2. Coalescing of cold matter caused by gravitational fields

       Gravity waves through interstellar space

       Increasing gravity force of condensing matter


B. Earth Accreted from the Rotating Solar Nebula Disc


1. Condensing Solar nebula cloud began rotating


2. Increasing angular momentum caused nebula to flatten

from an irregular mass into a spinning disc-like form


3. Central mass condensed into the "proto" Sun


4. Outer mass coalesced into many planetisimals, which

eventually lumped together to form "proto" planets


5. Over time, the "proto" planets swept up the remaining

planetisimals to become the nine known planets


6. Inner planets, including Earth, formed mainly from the

cold accretion of solid materials (heavier elements)

      Metals (mostly iron, magnesium & nickel)

      Silicates (rich in oxygen, silicone, and aluminum)

7. Outer planets, like Jupiter, formed mainly from volatiles

and gases (lighter elements)

      Hydrogen & Helium

      Water & Carbon Dioxide

      Ammonia & Methane

8. Accretion process probably took 1 BY to 500 MY


C. Age of Earth & Solar System is about 4.6 Billion Years


    Age come from the dating of meteorite & Moon samples


D. Infant Earth Underwent Further Differentiation


1. Extreme heating of Early Earth, due to released energy from

gravitational collapse, causes Earth to become molten


3. Segregation of Core and Mantle (facilitated by molten condition)


4. Theorized collision of a Mars-sized planet with Earth to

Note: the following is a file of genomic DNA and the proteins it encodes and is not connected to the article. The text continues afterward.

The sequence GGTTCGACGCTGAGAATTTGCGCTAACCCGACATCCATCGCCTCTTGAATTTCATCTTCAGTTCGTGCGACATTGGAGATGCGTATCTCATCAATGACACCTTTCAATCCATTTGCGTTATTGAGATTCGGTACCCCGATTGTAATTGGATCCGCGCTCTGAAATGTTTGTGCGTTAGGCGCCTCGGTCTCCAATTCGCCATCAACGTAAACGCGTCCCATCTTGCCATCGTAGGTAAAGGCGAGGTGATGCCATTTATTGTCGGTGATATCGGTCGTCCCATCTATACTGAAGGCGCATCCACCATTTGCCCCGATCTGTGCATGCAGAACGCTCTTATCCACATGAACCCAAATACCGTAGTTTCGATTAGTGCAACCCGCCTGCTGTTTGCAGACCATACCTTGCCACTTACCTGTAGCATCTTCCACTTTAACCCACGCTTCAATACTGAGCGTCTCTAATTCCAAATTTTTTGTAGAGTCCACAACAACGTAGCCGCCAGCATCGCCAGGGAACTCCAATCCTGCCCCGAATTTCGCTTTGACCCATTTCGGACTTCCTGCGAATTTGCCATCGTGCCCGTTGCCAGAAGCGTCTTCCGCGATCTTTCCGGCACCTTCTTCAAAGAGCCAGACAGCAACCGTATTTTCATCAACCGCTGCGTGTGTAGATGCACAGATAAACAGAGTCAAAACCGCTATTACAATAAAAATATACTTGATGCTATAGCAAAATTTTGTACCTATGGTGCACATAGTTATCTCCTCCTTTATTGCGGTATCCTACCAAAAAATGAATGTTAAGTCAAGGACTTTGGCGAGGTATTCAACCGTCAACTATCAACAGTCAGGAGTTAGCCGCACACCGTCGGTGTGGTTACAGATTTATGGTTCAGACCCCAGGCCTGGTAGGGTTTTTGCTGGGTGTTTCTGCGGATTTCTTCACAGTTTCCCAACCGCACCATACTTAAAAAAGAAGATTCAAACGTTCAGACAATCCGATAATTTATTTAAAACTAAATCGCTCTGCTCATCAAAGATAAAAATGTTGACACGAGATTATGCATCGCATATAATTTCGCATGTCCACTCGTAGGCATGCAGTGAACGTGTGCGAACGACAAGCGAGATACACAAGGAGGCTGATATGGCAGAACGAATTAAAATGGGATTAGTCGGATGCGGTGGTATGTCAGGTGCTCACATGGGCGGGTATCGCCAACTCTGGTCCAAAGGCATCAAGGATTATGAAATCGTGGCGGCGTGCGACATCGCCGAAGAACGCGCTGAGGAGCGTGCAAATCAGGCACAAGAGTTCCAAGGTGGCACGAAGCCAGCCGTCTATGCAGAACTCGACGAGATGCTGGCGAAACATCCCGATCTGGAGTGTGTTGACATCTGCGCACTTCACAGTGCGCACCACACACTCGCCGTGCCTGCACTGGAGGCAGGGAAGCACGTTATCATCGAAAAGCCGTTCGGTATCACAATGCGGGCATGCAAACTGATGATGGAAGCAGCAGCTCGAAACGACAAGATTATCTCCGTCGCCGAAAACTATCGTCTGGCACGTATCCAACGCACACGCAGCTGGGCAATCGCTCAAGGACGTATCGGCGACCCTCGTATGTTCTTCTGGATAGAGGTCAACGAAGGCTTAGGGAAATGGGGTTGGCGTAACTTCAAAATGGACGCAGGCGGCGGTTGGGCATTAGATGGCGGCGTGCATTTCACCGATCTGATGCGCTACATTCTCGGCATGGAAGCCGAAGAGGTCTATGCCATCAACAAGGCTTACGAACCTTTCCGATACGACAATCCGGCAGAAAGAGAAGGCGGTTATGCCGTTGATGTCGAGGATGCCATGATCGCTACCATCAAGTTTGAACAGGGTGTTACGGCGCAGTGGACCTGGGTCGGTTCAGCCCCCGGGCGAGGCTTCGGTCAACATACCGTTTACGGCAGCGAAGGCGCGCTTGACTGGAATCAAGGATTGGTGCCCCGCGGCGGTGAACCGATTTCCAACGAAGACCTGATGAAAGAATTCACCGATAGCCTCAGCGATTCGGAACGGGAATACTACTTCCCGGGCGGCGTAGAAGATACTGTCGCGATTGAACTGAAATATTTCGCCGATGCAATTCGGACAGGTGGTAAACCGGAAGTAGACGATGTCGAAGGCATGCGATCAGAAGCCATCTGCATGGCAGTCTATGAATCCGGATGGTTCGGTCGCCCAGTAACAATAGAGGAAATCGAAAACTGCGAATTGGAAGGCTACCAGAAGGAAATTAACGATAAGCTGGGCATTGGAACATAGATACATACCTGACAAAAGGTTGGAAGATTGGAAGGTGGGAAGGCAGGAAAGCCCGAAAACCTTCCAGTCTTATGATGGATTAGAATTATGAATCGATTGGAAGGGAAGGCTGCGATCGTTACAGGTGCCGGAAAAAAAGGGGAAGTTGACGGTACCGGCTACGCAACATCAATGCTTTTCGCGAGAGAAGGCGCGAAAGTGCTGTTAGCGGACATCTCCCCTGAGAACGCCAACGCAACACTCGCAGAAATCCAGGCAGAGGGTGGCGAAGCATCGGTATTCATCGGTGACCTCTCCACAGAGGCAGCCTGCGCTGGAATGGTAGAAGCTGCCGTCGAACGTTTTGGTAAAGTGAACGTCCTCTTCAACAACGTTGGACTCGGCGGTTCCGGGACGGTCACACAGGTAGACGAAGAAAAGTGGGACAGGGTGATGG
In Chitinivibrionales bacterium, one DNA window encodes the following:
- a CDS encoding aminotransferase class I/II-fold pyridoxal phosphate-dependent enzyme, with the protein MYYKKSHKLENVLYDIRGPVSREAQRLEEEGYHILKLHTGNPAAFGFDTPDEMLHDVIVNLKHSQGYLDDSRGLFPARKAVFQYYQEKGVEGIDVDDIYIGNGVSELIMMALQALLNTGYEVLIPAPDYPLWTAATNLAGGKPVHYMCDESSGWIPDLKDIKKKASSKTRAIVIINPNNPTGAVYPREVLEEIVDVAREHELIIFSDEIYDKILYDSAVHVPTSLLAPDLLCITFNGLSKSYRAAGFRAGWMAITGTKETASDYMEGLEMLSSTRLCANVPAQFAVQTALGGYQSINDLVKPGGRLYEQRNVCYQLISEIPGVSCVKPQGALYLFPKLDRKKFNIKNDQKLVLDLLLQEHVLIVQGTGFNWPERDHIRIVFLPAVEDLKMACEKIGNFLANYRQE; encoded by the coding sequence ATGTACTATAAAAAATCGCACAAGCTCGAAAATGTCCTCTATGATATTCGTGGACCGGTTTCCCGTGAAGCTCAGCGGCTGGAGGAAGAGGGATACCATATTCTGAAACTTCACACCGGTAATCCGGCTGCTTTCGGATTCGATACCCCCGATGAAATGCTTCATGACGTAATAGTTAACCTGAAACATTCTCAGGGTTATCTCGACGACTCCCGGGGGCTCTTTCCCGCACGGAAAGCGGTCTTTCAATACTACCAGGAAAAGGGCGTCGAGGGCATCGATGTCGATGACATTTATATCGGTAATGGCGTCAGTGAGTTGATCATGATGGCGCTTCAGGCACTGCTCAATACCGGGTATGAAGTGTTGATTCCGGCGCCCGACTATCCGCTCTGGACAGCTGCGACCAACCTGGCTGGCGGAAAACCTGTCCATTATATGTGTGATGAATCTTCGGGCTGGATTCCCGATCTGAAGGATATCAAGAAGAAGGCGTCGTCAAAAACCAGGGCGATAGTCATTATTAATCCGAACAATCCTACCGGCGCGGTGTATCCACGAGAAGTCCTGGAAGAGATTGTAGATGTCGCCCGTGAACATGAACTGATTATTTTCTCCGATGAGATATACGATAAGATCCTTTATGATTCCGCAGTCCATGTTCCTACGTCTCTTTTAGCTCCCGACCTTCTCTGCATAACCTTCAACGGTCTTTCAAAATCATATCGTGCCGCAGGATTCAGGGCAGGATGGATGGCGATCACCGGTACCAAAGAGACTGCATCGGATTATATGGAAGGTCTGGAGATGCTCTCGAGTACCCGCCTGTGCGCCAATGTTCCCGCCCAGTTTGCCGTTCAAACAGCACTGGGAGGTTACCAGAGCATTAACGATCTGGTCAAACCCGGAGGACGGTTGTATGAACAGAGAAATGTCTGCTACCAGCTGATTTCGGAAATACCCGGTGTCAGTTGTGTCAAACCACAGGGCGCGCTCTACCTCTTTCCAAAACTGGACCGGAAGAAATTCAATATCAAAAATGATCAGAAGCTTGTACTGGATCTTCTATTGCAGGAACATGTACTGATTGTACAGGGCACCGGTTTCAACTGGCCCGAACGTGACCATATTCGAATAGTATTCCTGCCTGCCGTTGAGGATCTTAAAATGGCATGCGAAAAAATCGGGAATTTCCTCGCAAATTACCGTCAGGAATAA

form the Earth-Moon system - Extremely violent event


5. Intense period of planetisimal bombardment (~ 3.5 BYA)


6. Sufficient cooling to create a solid, thin, & very mobile

lithosphere made up of many fast-moving micro plates


7. Earth's atmosphere underwent drastic changes (~ 2.5 BYA)


VIII. Why is Earth Dynamic and Constantly Changing?

A. Evidence of Continual Change Since Accretion


1. Profound differences in character of the Earth's rock

record for different periods of geologic time


    Unique rock types; their abundance & occurrence

Examples: Komatiites

Sedimentary iron beds



Glacial tillites

    Unique fossils; their abundance & occurrence

Examples: Trilobites




    Distinctive tectonic terranes and their locations

Examples: Wrangalia


Southern California & Baja

Mount Everest & the Himalayas

2. Present-day geologic activities and events

    Earthquakes; Volcanic eruptions; Uplift & Erosion


B. Powerful Driving Forces Sustain Earth's Dynamism

1. Internal Forces


    Gravity - Increases with accretion of matter


    Radioactive decay - Release massive amounts of heat


    Rotational momentum - Coriolis effect; other effects


    Organic Life - Biochemical terra-forming


2. External Forces


    Solar Wind - Sunshine, EMR and nuclear particles


    Heavenly body gravitational fields


    Bolides (comet and meteor impacts)


C. Driving Forces Produce Heat and Density Gradients


1. Gravity and radioactive decay generate internal Earth heat


    Gravitational heat left over form accretionary event


    Sustained nuclear "barbeque" in mantle and crust


2. Internal Gravity and Thermal energy generate density

contrasts in the solid Earth = Internal layering






3. Solar radiation generates thermal and density contrasts in

the hydrosphere and atmosphere

    Dynamic Layering and Circulation Patterns

4. Gravity of the Moon and Sun generate tidal forces on Earth

    Ocean tides


IX. The Plate Tectonic Theory A simple Overview

A. Earth's Outermost Solid Layer is called Lithosphere


1. Consists of two parts (sub-layers)

       Crust (top part)

       Uppermost mantle (bottom part)


2. Two major types of Lithosphere

       Continental lithosphere

       Oceanic lithosphere


3. The lithosphere "floats" on top of the partially melted